"Does this come in a boot?"
laurence.horn at YALE.EDU
Thu Apr 3 19:55:44 UTC 2003
At 2:09 PM -0500 4/3/03, James A. Landau wrote:
>In a message dated 4/3/2003 1:12:38 PM Eastern Standard Time,
>jan.ivarsson at TRANSEDIT.ST writes:
>> MATTHEW: [TO JACK] Does this shirt come in anything besides cranberry?
>> Because I just don't think it will go with my gooseberry pants. Uh,
>> gandaberry, lingonberry, Halle Berry? <snip>
>> JACK: [TO HIMSELF] Me! I'm the fruit that would go with those pants.
>> WILL: Nice try. Tell me. Does this come in a boot? [WILL HOLDS UP A
>The only likely interpretation of "Does this come in a boot?" that would make
>the audience laugh is the straightforwards one, "Can I find a pair of boots
>in this color and/or pattern?" This interpretation also fits with the rest
>of the quoted dialogue, which is about trying to find color matches to
>The humor seems to lie not in the dialogue itself
Well, it's partly the interesting use of what Geoff Nunberg calls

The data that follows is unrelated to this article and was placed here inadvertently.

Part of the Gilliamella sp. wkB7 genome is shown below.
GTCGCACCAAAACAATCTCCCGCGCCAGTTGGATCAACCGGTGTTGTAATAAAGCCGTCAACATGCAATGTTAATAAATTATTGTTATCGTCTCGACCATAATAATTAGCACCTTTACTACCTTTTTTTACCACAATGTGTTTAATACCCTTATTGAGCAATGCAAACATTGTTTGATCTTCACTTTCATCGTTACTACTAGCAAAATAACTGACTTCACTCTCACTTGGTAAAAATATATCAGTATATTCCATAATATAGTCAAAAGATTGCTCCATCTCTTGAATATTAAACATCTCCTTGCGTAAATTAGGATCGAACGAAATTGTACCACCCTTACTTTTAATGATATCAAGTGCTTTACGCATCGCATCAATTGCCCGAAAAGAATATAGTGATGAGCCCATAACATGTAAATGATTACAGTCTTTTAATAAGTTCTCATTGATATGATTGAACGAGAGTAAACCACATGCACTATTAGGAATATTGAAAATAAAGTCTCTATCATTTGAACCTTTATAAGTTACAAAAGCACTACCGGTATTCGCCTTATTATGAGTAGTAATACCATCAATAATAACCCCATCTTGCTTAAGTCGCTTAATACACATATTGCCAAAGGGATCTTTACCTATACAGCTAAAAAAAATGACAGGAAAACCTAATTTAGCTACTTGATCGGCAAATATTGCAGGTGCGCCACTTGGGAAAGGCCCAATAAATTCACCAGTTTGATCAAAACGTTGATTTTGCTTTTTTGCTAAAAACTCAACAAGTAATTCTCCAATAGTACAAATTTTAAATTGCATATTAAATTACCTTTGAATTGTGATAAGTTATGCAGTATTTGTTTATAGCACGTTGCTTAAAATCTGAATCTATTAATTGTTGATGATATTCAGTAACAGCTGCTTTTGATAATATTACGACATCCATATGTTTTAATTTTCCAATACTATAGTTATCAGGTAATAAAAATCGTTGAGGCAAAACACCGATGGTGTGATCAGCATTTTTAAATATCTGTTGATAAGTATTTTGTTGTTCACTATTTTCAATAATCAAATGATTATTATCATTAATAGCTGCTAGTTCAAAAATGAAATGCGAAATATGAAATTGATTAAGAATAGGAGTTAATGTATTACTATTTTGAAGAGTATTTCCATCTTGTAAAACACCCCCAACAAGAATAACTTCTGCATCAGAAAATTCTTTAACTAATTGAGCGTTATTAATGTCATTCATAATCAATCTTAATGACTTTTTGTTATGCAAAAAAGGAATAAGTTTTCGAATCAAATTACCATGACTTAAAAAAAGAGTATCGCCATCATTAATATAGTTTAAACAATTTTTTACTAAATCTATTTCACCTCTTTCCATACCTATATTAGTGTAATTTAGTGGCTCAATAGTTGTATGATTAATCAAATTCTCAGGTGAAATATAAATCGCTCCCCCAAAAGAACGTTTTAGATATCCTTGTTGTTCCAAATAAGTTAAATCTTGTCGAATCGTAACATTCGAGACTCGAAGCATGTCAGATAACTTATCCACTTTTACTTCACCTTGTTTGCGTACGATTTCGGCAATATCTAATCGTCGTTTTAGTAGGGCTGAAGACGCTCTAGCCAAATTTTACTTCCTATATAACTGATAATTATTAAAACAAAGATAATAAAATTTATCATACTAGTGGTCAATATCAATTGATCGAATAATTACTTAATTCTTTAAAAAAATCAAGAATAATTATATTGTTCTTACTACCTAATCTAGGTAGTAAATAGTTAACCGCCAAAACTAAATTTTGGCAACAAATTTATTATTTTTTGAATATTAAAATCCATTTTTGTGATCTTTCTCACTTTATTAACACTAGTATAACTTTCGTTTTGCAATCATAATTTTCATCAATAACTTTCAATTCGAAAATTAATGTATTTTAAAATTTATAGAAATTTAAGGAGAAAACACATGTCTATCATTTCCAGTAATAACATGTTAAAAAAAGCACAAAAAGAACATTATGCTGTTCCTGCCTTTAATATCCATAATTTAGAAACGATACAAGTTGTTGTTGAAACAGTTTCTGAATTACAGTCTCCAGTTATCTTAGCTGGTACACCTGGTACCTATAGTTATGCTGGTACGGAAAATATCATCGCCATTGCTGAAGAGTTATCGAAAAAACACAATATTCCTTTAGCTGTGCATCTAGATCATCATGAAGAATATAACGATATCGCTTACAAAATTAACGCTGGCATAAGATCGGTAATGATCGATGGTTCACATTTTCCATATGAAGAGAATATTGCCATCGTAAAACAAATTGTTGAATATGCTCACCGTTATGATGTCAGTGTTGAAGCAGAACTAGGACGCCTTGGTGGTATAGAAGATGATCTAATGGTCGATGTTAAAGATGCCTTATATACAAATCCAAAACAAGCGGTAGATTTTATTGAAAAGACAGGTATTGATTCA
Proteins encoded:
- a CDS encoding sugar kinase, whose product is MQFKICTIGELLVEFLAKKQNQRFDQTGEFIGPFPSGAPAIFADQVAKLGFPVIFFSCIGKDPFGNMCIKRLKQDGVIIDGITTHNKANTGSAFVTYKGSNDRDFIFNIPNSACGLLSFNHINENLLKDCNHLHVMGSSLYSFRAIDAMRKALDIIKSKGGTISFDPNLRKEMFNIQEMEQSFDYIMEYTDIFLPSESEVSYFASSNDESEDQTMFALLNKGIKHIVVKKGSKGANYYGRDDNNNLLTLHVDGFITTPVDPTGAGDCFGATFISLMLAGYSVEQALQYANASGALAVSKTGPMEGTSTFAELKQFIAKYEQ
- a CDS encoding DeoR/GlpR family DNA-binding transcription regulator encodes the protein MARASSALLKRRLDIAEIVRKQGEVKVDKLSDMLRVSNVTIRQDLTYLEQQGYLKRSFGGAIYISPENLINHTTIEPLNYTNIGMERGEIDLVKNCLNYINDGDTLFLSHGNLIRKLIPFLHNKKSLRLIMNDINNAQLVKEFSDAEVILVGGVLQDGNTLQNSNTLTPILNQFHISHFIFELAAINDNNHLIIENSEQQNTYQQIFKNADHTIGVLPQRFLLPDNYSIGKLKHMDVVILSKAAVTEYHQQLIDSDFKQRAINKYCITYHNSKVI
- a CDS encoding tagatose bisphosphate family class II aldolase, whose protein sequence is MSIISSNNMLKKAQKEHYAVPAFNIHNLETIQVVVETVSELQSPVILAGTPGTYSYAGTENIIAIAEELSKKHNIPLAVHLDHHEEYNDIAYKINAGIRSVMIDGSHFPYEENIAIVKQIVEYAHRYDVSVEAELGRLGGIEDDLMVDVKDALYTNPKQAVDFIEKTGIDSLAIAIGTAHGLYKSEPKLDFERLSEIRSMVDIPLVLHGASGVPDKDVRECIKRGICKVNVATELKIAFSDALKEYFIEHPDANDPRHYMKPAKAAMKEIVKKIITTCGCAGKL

"deferred reference", the fact that you can hold up a sweater and say
"this" and, in the context, refer to the sweater but (only) to one of
its salient properties, here its color. Nunberg has examples like
holding up a copy of the Times and saying "Murdoch is trying to buy
this" or pointing to the headquarters of IBM and saying "That just
fell 2 5/8", meaning IBM's stock. I'm not sure the humor comes from
the color of the sweater but from the attenuated nature of this
particular instance of deferred reference.
>but rather in what the
>sweater looks like---to get a big laugh the sweater will have to have colors
>or a pattern that is quite implausible to find in pair of boots.
>A speaker of British English might interpret "in a boot" to mean "in the boot
>of a car" but I can't see how that would be funny.
> - Jim Landau
>PS. Am I imagining things, or did you find a television program about a
>homosexual menage a trois?
Not exactly. "Will & Grace", which is the original name of the show
in question ("Love plus one" must be its trans-Atlantic sobriquet)
does not posit any romantic or sexual involvement between Will and
Jack, both of whom are gay--they're just friends. I assume from the
above context that Jack may have been coming on to Matthew, who is
not a regular character on the show. I assume this partly because
Jack comes on to most males of the right age and physical appearance.
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